A mysterious geyser that erupted in the middle of a forest on the Japanese island of Hokkaido has been shooting up columns of water up to 40-meters-high for the past couple of weeks.
Every year, on August 9, the small Japanese town of Oshamambe holds an annual summer festival complete with a traditional procession at the local Shinto shrine. However, this year’s festival has been overshadowed by an unusual occurrence a day before the event, when a huge geyser erupted in the middle of the shrine grounds’ forest. Locals woke up to a steady roar, a column of water shooting up above the tree canopy, and the unmistakable smell of sulfur in the air. The mysterious geyser has been shooting up water for the past couple of weeks and is showing no signs of slowing down.
The mysterious geyser of Oshamambe has been interpreted as an omen by the more religious locals, but the phenomenon most likely has a scientific explanation. The water gushing out of the ground at impressive speed has a temperature of 20 degrees Celsius (68 degrees Fahrenheit), a greyish color and samples analyzed by scientists contain sediment. All these factors suggest that the geyser is powered by a hot spring beneath the Oshamambe shrine.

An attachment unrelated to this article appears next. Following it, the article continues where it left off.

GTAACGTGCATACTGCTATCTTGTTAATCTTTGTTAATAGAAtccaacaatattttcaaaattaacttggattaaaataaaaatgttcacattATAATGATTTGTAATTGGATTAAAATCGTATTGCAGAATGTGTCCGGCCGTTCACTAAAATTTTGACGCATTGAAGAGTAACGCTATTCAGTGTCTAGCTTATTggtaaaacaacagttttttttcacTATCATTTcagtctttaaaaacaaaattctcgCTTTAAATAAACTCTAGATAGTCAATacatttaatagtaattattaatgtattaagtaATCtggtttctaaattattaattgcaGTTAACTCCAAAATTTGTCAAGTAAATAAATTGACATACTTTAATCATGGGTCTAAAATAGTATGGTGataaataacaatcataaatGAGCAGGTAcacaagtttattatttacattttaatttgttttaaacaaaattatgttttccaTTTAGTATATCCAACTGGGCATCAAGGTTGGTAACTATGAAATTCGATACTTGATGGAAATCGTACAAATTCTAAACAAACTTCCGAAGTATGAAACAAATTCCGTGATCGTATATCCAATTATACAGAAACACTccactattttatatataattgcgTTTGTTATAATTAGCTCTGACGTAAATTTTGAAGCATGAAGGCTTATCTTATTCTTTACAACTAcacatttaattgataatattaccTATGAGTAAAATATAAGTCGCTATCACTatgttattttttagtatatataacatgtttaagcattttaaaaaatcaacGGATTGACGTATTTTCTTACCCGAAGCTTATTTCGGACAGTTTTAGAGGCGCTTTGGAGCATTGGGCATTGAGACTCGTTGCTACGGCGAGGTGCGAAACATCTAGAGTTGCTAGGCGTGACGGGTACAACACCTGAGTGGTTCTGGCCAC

For the past two weeks, many curious travelers have been flocking to Oshamambe to see the geyser in person. It is indeed a sight to behold, as the water column continues to shoot over the top of the forest it appeared in. The huge jet of water can allegedly be seen from miles away, and it’s reportedly so strong that the trees right next to it have been completely stripped of foliage.
While the geyser may have become somewhat of an attraction for tourists, some of the locals in Oshamambe already consider it a nuisance. The constant roar of the geyser and the smell of sulfur in the air means that many people can no longer open their windows, and the increased ambient humidity due to the water sprayed into the air makes it impossible to hang up laundry.
It’s now been two weeks since the geyser popped up in the forest outside Oshamambe, and it has yet to lose any steam. It’s still as strong as it was on the first day, and no one really knows how long the rare natural phenomenon is going to last.